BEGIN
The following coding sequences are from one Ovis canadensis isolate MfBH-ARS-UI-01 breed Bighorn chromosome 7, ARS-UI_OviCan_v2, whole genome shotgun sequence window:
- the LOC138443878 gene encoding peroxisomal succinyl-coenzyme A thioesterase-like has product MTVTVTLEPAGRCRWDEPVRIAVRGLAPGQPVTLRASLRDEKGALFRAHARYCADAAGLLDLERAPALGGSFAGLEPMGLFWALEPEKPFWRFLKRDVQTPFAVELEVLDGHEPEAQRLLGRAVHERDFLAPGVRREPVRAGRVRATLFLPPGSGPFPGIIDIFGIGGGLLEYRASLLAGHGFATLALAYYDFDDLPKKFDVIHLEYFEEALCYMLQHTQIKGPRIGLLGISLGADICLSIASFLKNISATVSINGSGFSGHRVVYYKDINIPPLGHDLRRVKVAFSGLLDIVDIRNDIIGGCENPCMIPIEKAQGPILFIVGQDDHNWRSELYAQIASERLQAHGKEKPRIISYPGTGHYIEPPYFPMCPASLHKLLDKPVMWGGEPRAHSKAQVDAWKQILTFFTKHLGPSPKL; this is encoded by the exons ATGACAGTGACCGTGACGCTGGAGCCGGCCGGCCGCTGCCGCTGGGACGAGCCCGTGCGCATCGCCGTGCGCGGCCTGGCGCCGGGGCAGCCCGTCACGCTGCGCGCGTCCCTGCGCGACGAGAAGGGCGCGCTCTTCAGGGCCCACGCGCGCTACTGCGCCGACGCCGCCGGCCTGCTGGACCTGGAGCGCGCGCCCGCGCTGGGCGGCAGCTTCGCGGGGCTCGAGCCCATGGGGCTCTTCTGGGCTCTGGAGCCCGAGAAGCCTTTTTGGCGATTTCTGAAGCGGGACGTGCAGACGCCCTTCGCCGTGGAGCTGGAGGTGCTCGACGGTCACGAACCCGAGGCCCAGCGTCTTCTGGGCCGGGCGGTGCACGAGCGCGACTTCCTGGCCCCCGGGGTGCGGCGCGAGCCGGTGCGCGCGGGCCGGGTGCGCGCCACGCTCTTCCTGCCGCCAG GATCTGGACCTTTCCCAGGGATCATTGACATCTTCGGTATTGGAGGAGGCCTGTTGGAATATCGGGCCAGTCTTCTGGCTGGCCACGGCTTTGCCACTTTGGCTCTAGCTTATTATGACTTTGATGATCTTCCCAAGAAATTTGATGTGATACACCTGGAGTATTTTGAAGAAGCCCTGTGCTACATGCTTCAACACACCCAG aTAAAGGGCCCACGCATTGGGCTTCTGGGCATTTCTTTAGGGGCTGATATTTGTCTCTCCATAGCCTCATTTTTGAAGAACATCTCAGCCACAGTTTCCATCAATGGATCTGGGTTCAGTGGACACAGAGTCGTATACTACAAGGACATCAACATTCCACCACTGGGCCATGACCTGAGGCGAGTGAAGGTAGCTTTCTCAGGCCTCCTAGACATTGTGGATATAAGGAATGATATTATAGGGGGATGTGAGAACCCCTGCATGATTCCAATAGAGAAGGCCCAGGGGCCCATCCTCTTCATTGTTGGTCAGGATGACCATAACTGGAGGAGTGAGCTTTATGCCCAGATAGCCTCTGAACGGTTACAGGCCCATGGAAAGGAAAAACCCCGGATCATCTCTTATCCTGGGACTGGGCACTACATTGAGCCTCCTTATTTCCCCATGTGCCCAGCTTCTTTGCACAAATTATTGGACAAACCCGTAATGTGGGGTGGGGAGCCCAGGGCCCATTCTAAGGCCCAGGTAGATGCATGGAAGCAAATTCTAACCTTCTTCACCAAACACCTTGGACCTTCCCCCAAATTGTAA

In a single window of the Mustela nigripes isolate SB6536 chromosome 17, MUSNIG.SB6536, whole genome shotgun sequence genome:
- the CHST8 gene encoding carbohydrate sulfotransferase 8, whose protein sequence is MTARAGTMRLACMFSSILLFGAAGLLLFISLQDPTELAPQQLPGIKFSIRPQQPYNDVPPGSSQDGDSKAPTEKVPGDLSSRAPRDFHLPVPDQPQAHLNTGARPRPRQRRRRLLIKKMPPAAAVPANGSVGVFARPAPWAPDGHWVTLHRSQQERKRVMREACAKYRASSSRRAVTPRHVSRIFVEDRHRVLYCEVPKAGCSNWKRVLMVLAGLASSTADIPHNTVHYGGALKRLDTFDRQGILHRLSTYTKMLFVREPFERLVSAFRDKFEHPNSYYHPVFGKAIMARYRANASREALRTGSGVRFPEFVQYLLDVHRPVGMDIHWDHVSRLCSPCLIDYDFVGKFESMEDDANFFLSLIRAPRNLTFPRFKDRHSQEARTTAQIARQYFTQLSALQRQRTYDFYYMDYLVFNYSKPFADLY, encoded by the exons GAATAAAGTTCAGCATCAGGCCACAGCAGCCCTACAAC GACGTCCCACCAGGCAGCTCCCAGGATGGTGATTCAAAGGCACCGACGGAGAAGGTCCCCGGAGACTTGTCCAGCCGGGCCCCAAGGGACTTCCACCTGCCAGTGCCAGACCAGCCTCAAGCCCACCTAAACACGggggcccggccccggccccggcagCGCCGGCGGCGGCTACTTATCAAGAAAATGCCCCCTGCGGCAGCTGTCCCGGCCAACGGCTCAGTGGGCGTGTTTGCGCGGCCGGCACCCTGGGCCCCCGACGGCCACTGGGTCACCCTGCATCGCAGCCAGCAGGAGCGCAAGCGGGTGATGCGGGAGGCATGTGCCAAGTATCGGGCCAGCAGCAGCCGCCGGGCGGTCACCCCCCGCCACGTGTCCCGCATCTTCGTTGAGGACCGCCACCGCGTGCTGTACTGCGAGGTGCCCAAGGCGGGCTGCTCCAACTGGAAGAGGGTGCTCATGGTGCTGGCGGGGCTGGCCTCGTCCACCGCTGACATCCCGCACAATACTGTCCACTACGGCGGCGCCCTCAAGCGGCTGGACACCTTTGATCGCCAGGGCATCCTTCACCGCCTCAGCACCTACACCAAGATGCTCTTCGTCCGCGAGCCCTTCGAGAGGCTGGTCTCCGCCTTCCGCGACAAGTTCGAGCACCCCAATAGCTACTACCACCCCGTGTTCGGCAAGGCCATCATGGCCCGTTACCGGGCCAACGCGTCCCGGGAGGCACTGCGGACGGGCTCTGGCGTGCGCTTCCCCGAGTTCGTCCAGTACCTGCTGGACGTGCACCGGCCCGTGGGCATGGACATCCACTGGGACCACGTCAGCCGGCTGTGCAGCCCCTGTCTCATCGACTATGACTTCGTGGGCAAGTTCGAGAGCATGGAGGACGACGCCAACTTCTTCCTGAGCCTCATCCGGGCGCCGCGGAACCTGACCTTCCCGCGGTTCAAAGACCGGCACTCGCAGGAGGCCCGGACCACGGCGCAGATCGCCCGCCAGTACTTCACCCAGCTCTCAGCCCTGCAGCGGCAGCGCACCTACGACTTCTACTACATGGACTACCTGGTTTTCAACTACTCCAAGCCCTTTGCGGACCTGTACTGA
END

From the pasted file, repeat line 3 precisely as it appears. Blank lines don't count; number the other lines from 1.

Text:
In a single window of the Mustela nigripes isolate SB6536 chromosome 17, MUSNIG.SB6536, whole genome shotgun sequence genome: